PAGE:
Ride Performance: I’ve already given away the fact that these shoes were fantastic on flat pedals, but what about as a pair of clipless shoes? To tell the truth, I was reluctant to try them that way because I was having so much fun wearing them for commutes and just as regular shoes. I didn’t want to detract from that by bolting on a set of metal cleats and end up click-clacking around. But those fears were largely unfounded. The cleat pocket is deep enough that, for the most part, the cleats don’t cause much of a nuisance when walking versus when the shoes were worn with the rubber plate in place.

After a couple of weeks wearing these as flat pedal shoes, I bolted in a set of Shimano SPD cleats.

The clipping in on a set of pedestrian Shimano SPD pedals revealed that I needed to reposition the cleat to allow the inner part of the sole to clear the crank arm as I pedaled. These shoes are a bit wider in stance than your usual cycling footwear. The recently reviewed Giant Line shoes were also a bit problematic in the same way. A bit of a lateral movement toward the inside of the foot with the cleat made enough clearance to get me by. Otherwise I thought there was a lot of options for cleat placement.

Making contact and clipping in with these shoes was no problem. Unclipping, despite the softness of the uppers and the rubbery soles, was easy. I was a bit worried about the way I could get in and out of my SPD’s, but it was really not a big deal in the end. So, riding was a bit revealing in that the cleat was not supported well by the mid-sole/shank as one would hope. I didn’t have any issues with it on short rides, but you can feel the cleat push into the bottom of your foot a bit when standing and pushing on the pedals hard. An entire day of riding, or heading out to camp for your sub-24 overnighter, might fatigue your foot more than you’d want. In case you would be touring, or doing multiple long hour rides, I think checking out a pedal with a clipless mechanism and a surrounding ‘cage’ would lend more support and probably would be the way I’d go in those instances. Beyond that, I could not think of a more comfortable shoe for just cycling for fun or for some off-pavement touring.

At The Finish: There are a ton of shoes for cycling that look like shoes for cycling. But try to find a shoe that doesn’t look ‘race inspired’ and the choices suddenly shrink. Now out of what is left, try finding a pair that is sharp looking in a ‘normal shoe’ kind of way but still work for cycling. Short list there. The DZR S240 shoes are really great with flat pedals and if you were to get the right clipless pedals, they would work great there as well. The real feather in DZR’s cap here is that these shoes are super comfortable and walkable. Cleat or no cleat, the soles flex as you would want from a walking shoe and making the rounds foraging for grub at that convenience store will be a mission unhindered by footwear. In fact, I think these make a sharp pair of everyday shoes. Judging from the compliments I got on them, I think many other folks agree. Don’t feel comfortable wearing mustard? The DZR S240 comes in a much more subtle navy blue as well.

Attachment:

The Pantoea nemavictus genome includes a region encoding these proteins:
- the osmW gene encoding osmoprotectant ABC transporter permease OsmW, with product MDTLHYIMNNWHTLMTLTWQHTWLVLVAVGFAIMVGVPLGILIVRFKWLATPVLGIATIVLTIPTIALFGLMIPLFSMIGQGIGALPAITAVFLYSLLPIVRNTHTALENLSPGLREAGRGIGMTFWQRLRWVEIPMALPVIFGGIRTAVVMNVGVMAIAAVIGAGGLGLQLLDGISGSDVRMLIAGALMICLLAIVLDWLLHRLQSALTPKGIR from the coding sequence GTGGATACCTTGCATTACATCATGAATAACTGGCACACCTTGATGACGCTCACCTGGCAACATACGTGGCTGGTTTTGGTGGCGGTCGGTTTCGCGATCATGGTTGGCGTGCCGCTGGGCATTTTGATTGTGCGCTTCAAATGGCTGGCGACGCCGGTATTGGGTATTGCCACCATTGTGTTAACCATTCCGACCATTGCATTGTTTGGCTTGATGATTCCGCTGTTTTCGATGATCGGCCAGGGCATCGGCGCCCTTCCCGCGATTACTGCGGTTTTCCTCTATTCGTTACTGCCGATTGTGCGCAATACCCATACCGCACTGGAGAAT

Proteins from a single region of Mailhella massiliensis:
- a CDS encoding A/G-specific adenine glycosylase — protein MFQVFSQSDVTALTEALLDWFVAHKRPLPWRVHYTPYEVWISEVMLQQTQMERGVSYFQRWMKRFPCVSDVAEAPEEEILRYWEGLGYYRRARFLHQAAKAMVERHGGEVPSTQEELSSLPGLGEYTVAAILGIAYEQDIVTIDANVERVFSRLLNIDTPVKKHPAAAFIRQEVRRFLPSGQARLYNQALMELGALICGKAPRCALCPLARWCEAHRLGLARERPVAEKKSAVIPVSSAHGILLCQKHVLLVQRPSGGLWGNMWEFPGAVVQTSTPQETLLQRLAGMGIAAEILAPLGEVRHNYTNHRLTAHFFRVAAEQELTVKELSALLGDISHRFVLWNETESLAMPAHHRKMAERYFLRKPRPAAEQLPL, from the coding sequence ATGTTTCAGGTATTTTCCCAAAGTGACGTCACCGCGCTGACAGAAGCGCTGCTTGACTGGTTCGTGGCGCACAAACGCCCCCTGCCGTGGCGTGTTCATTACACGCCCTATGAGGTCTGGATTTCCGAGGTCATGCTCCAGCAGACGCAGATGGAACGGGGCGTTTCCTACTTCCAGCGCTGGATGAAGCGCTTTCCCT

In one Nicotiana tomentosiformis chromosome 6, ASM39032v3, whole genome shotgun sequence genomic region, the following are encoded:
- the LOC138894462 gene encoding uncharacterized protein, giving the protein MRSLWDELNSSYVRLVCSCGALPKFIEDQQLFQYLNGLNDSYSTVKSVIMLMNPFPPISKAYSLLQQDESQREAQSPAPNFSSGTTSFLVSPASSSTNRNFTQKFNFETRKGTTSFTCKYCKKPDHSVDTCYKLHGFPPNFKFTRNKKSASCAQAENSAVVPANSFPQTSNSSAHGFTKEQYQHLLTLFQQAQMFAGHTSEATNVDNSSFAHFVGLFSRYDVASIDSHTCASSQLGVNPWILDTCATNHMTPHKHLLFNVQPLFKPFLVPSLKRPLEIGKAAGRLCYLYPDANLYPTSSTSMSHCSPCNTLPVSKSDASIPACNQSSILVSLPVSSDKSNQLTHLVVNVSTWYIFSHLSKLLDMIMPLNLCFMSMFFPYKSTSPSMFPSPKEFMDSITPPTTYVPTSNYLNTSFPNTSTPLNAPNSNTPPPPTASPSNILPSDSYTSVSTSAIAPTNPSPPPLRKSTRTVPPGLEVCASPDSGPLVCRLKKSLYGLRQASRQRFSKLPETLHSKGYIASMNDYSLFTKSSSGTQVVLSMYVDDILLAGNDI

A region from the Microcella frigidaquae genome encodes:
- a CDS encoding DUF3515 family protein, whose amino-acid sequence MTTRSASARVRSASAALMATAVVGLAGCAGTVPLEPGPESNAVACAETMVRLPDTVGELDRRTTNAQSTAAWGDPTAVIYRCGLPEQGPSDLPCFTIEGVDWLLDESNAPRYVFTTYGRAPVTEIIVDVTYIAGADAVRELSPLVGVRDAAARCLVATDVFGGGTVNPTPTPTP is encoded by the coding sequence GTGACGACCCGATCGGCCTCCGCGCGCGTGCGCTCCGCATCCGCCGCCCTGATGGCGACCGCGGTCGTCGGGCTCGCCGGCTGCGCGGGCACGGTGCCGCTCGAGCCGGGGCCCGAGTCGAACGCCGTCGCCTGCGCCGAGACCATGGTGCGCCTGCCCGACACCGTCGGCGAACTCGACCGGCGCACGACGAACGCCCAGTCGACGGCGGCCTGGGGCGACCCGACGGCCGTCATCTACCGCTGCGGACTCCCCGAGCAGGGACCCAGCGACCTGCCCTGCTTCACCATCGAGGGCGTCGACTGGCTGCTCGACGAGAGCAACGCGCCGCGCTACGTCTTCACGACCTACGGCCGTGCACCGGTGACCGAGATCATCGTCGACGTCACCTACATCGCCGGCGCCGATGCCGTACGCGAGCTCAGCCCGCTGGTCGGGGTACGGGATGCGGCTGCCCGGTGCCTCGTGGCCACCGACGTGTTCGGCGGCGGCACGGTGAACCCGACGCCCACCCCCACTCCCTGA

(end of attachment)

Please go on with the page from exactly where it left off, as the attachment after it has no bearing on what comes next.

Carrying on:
Riders looking for power transfer and big wattage numbers should pass on these. However; if you are a rider that is more apt to stop and take in the view than take a pull up front, these shoes might work for you. They look sharp, are super comfy, and seem to be a quality shoe. I may wear them out just using them as every day shoes.

Note: DZR sent over the S240 shoes for test and review to Riding Gravel at no charge. We were not paid nor bribed for this review and we always strive to give our honest thoughts and views throughout.


Author: Guitar Ted

Guitar Ted hails from Iowa. Home of over 70,000 miles of gravel and back roads. An inaugural member of the Gravel Cycling Hall of Fame and Co-creator of Trans Iowa in late 2004- Guitar Ted has been at the forefront of the growth of gravel events and riding since then. Creator of Gravel Grinder News in 2008, he produced the premier calendar of gravel and back road events. GT joined forces with Riding Gravel in late 2014.

Related Articles

Leave a Reply

Your email address will not be published.